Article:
California Ranchers Are Bouncing Back, But Still Feel Effects of Drought

Feb 17, 2015
Andrew Nixon / Capital Public Radio

California ranchers are bouncing back after the drought forced many of them to sell their livestock last winter. The lack of rain stopped the grass from growing, and buying enough feed became too costly.  

This year, Capital Public Radio's Amy Quinton returned to the ranches she visited in 2014 to see how they’re doing and filed this report.

Jim Gates owns Nevada County Free Range Beef and was hit hard by the drought last year. 

Drought Forces California Ranchers To Make Tough Decisions

Jan 27, 2014
Amy Quinton / Capital Public Radio

California’s ranchers depend on fall and winter rains to keep grasses growing for their livestock. But the state’s drought is forcing them to make tough decisions. With rangelands dry statewide, moving herds isn’t an option. Many are resorting to buying feed, but its rising cost is making that choice difficult. As Amy Quinton reports from Sacramento, some ranchers must decide whether to sell their livestock or go out of business.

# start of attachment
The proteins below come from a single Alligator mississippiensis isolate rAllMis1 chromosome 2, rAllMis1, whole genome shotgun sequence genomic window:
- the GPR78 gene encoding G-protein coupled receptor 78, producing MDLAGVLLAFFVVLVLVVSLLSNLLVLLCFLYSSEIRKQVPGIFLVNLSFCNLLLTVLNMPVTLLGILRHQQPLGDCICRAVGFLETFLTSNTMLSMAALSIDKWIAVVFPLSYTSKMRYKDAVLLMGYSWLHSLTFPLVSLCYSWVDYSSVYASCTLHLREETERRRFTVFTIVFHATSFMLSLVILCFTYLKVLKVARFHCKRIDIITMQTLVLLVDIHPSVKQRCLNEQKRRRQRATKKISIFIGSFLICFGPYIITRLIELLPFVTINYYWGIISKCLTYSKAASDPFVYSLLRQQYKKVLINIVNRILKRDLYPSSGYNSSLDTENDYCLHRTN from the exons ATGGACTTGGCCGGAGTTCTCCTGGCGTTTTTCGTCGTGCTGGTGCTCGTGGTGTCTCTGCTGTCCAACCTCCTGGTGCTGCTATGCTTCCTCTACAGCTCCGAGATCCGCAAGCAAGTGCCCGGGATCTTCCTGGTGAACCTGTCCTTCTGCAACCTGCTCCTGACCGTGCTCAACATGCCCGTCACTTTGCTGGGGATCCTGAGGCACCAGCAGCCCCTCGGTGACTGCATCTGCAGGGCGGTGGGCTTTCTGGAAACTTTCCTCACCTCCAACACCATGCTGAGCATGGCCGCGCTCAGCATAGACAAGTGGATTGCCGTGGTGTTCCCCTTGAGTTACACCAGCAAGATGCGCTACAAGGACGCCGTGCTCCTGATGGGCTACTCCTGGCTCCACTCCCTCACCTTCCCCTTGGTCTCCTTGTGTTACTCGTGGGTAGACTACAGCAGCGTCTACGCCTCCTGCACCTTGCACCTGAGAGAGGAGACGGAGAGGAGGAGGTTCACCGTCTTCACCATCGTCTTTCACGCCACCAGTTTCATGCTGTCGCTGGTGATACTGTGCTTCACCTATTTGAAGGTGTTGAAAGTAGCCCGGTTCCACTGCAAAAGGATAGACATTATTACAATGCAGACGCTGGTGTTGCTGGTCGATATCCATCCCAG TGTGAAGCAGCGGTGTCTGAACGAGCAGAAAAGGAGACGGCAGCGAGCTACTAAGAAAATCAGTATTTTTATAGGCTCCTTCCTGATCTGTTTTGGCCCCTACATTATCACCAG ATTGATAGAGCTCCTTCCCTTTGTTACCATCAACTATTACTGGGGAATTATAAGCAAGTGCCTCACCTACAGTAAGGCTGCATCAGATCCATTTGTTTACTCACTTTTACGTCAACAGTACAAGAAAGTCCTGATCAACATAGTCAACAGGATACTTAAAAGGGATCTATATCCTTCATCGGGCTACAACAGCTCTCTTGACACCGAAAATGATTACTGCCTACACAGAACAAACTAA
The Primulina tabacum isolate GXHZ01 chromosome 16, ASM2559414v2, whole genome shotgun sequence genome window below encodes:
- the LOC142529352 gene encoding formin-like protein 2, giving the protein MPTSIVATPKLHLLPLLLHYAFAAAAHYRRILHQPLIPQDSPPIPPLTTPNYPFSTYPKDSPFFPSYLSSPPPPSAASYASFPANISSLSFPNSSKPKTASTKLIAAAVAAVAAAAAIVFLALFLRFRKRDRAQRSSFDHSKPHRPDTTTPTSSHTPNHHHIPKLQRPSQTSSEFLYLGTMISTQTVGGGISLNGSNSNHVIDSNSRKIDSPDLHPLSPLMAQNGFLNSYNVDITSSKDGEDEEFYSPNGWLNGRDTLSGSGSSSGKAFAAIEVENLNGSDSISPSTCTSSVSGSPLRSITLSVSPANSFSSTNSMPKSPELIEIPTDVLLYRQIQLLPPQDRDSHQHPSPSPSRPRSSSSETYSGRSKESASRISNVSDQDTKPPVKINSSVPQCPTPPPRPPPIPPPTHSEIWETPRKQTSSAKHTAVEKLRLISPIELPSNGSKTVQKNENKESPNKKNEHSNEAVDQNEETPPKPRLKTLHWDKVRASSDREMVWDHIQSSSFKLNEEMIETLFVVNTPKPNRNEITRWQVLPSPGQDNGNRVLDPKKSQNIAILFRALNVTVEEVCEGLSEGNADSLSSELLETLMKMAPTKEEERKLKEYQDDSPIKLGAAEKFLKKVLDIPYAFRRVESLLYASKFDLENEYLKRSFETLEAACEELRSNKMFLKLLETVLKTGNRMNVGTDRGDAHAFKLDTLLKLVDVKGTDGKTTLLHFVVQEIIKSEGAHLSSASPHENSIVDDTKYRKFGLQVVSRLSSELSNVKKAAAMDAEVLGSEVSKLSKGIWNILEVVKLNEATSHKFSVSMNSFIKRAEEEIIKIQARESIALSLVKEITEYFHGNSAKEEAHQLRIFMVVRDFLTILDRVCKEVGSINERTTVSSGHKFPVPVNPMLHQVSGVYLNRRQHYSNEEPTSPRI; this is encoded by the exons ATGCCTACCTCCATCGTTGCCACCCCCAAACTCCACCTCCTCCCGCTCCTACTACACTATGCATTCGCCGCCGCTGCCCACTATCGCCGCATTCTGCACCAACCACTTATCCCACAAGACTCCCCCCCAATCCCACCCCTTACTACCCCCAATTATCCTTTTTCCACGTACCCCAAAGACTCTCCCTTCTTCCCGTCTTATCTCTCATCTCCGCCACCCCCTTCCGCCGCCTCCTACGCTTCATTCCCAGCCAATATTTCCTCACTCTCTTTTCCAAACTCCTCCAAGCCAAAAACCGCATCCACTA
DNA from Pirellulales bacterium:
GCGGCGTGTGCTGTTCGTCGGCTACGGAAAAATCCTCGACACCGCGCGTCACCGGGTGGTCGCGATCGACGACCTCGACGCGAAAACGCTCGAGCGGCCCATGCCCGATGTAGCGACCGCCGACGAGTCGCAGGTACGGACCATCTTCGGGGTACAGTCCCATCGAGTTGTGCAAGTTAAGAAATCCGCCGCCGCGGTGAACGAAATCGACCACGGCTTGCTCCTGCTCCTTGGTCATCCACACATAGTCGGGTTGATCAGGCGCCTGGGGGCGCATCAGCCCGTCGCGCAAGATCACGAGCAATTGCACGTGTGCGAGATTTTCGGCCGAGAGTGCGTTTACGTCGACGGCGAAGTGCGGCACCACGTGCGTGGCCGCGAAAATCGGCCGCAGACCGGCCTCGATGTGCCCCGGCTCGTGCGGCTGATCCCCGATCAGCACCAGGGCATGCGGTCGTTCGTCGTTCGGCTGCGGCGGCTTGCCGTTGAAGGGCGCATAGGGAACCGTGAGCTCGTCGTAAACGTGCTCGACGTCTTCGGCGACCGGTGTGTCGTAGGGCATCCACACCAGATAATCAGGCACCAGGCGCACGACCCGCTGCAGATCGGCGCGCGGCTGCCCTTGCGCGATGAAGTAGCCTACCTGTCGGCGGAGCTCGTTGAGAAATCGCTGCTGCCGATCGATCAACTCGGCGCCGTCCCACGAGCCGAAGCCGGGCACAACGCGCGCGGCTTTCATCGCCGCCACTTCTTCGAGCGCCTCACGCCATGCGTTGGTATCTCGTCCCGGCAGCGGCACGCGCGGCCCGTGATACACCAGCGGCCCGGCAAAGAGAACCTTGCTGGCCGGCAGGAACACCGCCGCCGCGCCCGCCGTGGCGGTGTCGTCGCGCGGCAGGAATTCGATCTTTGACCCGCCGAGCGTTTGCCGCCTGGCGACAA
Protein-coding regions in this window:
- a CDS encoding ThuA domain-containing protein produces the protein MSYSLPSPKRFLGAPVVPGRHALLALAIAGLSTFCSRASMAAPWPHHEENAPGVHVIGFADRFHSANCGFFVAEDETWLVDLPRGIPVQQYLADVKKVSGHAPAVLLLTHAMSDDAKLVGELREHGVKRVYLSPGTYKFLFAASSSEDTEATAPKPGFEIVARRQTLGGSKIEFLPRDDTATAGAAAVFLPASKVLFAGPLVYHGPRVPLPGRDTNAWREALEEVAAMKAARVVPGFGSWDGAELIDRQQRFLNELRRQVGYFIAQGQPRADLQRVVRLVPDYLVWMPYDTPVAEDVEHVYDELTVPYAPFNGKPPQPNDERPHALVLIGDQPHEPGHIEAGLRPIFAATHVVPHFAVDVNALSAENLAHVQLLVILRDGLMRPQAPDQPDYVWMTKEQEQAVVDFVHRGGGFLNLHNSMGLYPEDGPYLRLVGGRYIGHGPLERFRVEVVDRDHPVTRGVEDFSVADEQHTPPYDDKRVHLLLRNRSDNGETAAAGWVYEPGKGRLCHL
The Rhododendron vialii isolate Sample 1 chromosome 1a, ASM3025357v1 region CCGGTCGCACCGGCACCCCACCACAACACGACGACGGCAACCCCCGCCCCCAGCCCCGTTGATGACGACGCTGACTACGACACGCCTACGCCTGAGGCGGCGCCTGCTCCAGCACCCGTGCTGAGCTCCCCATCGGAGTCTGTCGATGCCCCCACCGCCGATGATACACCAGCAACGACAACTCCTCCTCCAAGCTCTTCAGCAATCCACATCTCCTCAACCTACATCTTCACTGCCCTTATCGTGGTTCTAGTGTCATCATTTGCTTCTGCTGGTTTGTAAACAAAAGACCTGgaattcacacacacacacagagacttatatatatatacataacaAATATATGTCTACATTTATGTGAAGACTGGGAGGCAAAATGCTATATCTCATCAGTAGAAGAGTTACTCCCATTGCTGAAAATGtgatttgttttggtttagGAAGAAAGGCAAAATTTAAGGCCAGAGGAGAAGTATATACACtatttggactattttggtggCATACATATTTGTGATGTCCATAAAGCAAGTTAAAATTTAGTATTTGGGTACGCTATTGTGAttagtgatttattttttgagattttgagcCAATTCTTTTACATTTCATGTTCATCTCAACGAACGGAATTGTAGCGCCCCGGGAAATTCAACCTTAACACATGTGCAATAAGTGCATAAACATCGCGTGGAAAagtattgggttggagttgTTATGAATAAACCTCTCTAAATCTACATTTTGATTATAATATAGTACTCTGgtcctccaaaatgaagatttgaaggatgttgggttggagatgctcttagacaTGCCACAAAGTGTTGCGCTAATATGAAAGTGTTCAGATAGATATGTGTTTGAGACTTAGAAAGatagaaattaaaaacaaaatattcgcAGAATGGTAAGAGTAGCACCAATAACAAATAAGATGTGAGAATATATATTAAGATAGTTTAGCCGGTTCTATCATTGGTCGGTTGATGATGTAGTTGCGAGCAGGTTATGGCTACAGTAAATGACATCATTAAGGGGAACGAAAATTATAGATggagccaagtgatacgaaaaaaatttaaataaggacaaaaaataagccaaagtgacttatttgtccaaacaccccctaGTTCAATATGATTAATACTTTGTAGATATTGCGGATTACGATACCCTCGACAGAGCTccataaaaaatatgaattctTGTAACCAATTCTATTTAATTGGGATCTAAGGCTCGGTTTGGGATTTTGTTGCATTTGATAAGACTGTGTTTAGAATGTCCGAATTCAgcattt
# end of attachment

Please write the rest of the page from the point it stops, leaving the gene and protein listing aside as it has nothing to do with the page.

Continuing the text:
Joe Moore / Valley Public Radio

Cattle rustling or crop raiding might seem like a relic of the Wild West, but in the San Joaquin Valley surrounding foothills, cattle theft is on the rise. So much so that it's inspired a new bill by a local legislator that passed the Senate earlier this week. Valley Public Radio’s Ezra Romero reports on the Livestock Theft Prevention Act.

A bill that would beef up fines for stealing livestock passed through the Senate Tuesday with unanimous, bi-partisan support. The bill would establish a $5,000 fine for anyone convicted of livestock theft.

Joe Moore / Valley Public Radio

A local conservation group working to preserve foothill ranch land has added another another major property to its list of protected areas.

The Sierra Foothill Conservancy announced today that it has purchased the historic Tallman Ranch east of Clovis. The 280 acre property will become the Ted K. Martin Wildlife Preserve. 

Martin donated $1 million to the conservancy to fund the purchase of the ranch from the Tallman Family and another $300,000 to support its management for the future.